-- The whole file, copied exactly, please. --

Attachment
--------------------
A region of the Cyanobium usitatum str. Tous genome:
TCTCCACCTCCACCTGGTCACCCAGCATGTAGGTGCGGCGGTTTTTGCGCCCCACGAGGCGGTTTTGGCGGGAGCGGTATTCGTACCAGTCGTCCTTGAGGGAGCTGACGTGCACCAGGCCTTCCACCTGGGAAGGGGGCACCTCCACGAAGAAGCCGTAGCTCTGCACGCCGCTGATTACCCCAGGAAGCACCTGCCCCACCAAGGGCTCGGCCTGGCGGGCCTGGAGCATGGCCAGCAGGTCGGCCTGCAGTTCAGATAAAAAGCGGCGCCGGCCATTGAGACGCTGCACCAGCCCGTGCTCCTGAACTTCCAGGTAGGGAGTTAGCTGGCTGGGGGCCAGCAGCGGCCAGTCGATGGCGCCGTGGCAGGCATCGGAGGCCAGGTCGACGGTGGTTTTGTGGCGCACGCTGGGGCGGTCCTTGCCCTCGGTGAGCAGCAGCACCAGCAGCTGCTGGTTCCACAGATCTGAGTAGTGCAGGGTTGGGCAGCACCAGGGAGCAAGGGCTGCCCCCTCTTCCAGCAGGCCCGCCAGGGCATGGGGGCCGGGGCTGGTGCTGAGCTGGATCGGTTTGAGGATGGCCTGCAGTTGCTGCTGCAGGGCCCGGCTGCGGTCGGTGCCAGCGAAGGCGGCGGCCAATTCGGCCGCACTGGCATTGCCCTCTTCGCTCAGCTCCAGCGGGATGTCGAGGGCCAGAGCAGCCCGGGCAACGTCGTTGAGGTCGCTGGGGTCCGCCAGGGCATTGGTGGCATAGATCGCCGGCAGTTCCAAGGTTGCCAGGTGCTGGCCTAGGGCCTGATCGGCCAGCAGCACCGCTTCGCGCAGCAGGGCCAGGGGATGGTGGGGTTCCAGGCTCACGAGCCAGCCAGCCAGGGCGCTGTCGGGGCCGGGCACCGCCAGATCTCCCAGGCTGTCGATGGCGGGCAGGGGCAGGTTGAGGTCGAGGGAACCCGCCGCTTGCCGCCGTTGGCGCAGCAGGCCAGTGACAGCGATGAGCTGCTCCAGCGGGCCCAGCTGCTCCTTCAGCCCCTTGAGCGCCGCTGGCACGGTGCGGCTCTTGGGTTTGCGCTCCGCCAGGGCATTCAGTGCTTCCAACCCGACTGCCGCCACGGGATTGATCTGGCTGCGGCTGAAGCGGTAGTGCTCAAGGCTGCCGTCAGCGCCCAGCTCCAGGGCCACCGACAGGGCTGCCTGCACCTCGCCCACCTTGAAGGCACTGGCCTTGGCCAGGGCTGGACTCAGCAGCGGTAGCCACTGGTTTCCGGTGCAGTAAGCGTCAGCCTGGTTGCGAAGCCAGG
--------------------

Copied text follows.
A region of the Cyanobium usitatum str. Tous genome:
TCTCCACCTCCACCTGGTCACCCAGCATGTAGGTGCGGCGGTTTTTGCGCCCCACGAGGCGGTTTTGGCGGGAGCGGTATTCGTACCAGTCGTCCTTGAGGGAGCTGACGTGCACCAGGCCTTCCACCTGGGAAGGGGGCACCTCCACGAAGAAGCCGTAGCTCTGCACGCCGCTGATTACCCCAGGAAGCACCTGCCCCACCAAGGGCTCGGCCTGGCGGGCCTGGAGCATGGCCAGCAGGTCGGCCTGCAGTTCAGATAAAAAGCGGCGCCGGCCATTGAGACGCTGCACCAGCCCGTGCTCCTGAACTTCCAGGTAGGGAGTTAGCTGGCTGGGGGCCAGCAGCGGCCAGTCGATGGCGCCGTGGCAGGCATCGGAGGCCAGGTCGACGGTGGTTTTGTGGCGCACGCTGGGGCGGTCCTTGCCCTCGGTGAGCAGCAGCACCAGCAGCTGCTGGTTCCACAGATCTGAGTAGTGCAGGGTTGGGCAGCACCAGGGAGCAAGGGCTGCCCCCTCTTCCAGCAGGCCCGCCAGGGCATGGGGGCCGGGGCTGGTGCTGAGCTGGATCGGTTTGAGGATGGCCTGCAGTTGCTGCTGCAGGGCCCGGCTGCGGTCGGTGCCAGCGAAGGCGGCGGCCAATTCGGCCGCACTGGCATTGCCCTCTTCGCTCAGCTCCAGCGGGATGTCGAGGGCCAGAGCAGCCCGGGCAACGTCGTTGAGGTCGCTGGGGTCCGCCAGGGCATTGGTGGCATAGATCGCCGGCAGTTCCAAGGTTGCCAGGTGCTGGCCTAGGGCCTGATCGGCCAGCAGCACCGCTTCGCGCAGCAGGGCCAGGGGATGGTGGGGTTCCAGGCTCACGAGCCAGCCAGCCAGGGCGCTGTCGGGGCCGGGCACCGCCAGATCTCCCAGGCTGTCGATGGCGGGCAGGGGCAGGTTGAGGTCGAGGGAACCCGCCGCTTGCCGCCGTTGGCGCAGCAGGCCAGTGACAGCGATGAGCTGCTCCAGCGGGCCCAGCTGCTCCTTCAGCCCCTTGAGCGCCGCTGGCACGGTGCGGCTCTTGGGTTTGCGCTCCGCCAGGGCATTCAGTGCTTCCAACCCGACTGCCGCCACGGGATTGATCTGGCTGCGGCTGAAGCGGTAGTGCTCAAGGCTGCCGTCAGCGCCCAGCTCCAGGGCCACCGACAGGGCTGCCTGCACCTCGCCCACCTTGAAGGCACTGGCCTTGGCCAGGGCTGGACTCAGCAGCGGTAGCCACTGGTTTCCGGTGCAGTAAGCGTCAGCCTGGTTGCGAAGCCAGG